Regular readers of this blog will know that I'm a fan of lists and am mad for constructing them. Not having done so in a while (I've resisted temptation so many times to avoid being predictable and boring) and being inspired to do so by this article, here is my current top ten most fabulous albums:
10 Cindy Lauper - The Body Acoustic
9 Bent - The Everlasting Blink
8 Amy Winehouse - Frank
7 Sarah Brightman - Dive
6 Kate Bush - Aerial
5 Saint Etienne - So Tough
4 Sandra - My Favourites
3 Madonna - Confessions On A Dancefloor
2 Liza Minnelli - Results
1 Pet Shop Boys - Behaviour
I am a fickle person, though, dear reader. If asked to compile this list yesterday or tomorrow, ten different entries might appear.
Radio 1 is soon to be forty years old. That's only a few years older than me! Scarey! Of course, with that in mind, it's no surprise to learn that the station has long since ceased to be my favourite. When tuning in now, usually by chance, I quickly spin the dial again on hearing nothing but a horrible racket. Queer. That's how my Mother used to describe it when it was the only station to which I'd listen back in the 1980s.
Actually, that's not quite true. I'd sit at the old hi-fi with my finger poised over the play and record buttons on the cassette deck with the tape wound to just the right place, where clear ended and brown began. Sing Something Simple would end and the Radio 2 continuity announcer would hand over to Radio 1 in FM. And the top 40 countdown would begin!
Once a good song began, I'd start recording and pause on a beat just before I thought Bruno Brookes was going to start speaking (talking over the music really cheesed me off). If something came on that I didn't know, I'd record it anyway. If, halfway into the song, I realised I didn't like it, I'd rewind the cassette and cue it up, again, right on a beat so that seamless playback was guaranteed. Usually, pause on, pause off, just to lose Bruno. How, now, I wish I'd kept him. And all those C90 cassettes.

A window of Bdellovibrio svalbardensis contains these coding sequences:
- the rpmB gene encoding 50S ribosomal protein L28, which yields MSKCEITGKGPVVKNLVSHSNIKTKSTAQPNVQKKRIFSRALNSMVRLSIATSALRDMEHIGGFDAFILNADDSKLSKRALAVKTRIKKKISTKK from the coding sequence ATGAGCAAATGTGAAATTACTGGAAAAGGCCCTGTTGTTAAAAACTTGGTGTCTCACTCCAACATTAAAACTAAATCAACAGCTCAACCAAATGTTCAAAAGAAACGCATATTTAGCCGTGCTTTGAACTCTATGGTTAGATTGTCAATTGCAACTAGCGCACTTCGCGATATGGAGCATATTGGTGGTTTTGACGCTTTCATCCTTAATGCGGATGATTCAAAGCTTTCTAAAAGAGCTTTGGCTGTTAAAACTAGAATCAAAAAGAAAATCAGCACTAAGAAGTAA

Once the Network Chart programme began on 2CR, I'd sometimes flip between stations, just to see which station said my favourite song of the day was doing best. Pet Shop Boys often did better on the BBC resulting in me berating the Kid Jensen fans at school for their poor taste.
I wonder if anyone listens to any singles rundown programmes anymore. For me and other people of my age, such shows were the only place we could hear our favourite music in good quality sound. These days (There I go again, sounding like an old fart) the youngsters can find their favourite music at the drop of a hat on interactive television, You Tube, the internet in general, virtual jukeboxes and a myriad of different radio stations.
And I suppose, my glee in hearing the UK's forty top selling singles in crystal clear FM is comparable, now, with, well, nothing, only perhaps the omnipresence of music to any listener's ear where ten years ago we had to go into a shop, hand over money and take a CD home with us.
In the 1980s, I'd have to wait all week to hear the music I loved. In the 1990s, I had to wait as long as it took me to go into town and then back home again on the bus or on my motorbike. Now, gratification is instant. If I want something, I can click and have it.
No wonder, then, that we've all run out of patience and the world is an uglier, grumpier and less desirable place to live in.
How strange that a trip down memory lane over the way I listened to the radio could produce something vaguely philosophical.